Estonia's tax code maximizes revenue, minimizes distortions, and its marginal rates are low.
For the fifth year in a row, the tiny Baltic nation of Estonia has been named the most tax-competitive country in the world in the 36-member Organisation for Economic Co-operation and Development by the Tax Foundation, a conservative U.S. think tank. Estonia retained the top spot by instituting changes to its VAT and individual income tax, kicking the threshold for the former up by 8.5% and for the latter from $28,571 to $31,020.
The data supporting is presented in the 2018 International Tax Competitiveness Index, which seeks to measure the extent to which a country’s tax system adheres to two key principles: competitiveness and neutrality. A competitive tax code, according to the Tax Foundation, is one that keeps marginal tax rates low. A neutral tax code seeks to raise the most revenue with the fewest economic distortions.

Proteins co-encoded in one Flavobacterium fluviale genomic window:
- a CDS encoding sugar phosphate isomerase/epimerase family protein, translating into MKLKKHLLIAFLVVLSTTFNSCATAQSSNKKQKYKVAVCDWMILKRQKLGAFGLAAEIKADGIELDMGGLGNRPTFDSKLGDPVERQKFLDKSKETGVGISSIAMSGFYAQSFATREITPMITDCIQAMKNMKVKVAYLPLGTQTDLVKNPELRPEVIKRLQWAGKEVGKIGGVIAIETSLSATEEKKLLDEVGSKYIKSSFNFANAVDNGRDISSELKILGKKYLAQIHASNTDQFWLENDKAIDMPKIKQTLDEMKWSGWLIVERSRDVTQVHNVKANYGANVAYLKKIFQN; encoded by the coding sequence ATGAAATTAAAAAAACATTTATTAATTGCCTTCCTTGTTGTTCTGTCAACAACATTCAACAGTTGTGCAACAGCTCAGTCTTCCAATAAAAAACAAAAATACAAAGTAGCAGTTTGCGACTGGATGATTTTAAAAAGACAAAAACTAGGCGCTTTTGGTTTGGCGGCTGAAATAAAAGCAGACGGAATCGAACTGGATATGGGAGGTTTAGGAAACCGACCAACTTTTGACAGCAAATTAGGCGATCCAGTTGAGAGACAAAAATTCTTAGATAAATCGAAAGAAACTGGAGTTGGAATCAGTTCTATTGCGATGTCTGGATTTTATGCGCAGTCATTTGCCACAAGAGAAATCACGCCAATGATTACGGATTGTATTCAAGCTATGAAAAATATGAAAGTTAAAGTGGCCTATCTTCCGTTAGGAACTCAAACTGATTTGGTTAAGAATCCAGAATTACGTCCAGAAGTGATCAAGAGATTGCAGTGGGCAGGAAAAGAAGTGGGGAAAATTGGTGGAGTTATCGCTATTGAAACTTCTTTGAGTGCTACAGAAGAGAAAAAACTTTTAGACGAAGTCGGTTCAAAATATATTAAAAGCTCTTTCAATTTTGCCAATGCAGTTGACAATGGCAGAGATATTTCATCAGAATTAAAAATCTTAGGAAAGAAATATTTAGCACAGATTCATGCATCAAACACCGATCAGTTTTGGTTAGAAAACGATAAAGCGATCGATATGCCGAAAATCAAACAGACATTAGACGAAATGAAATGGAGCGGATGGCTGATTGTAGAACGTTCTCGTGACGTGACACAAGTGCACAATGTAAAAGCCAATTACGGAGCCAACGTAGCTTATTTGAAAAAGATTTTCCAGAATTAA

“A tax code that is competitive and neutral promotes sustainable economic growth and investment while raising sufficient revenue for government priorities,” say the authors of the report. Rounding out the top ten for 2018 are (in descending order): Latvia (2nd), New Zealand, Luxembourg, the Netherlands, Switzerland, Sweden, Australia, the Czech Republic, and Austria.
“While Estonia’s tax system is the most competitive in the OECD, the other top countries’ tax systems receive high scores due to excellence in one or more of the major tax categories,” the authors say. “Latvia, which recently adopted the Estonian system for corporate taxation, also has a relatively efficient system for taxing labor.”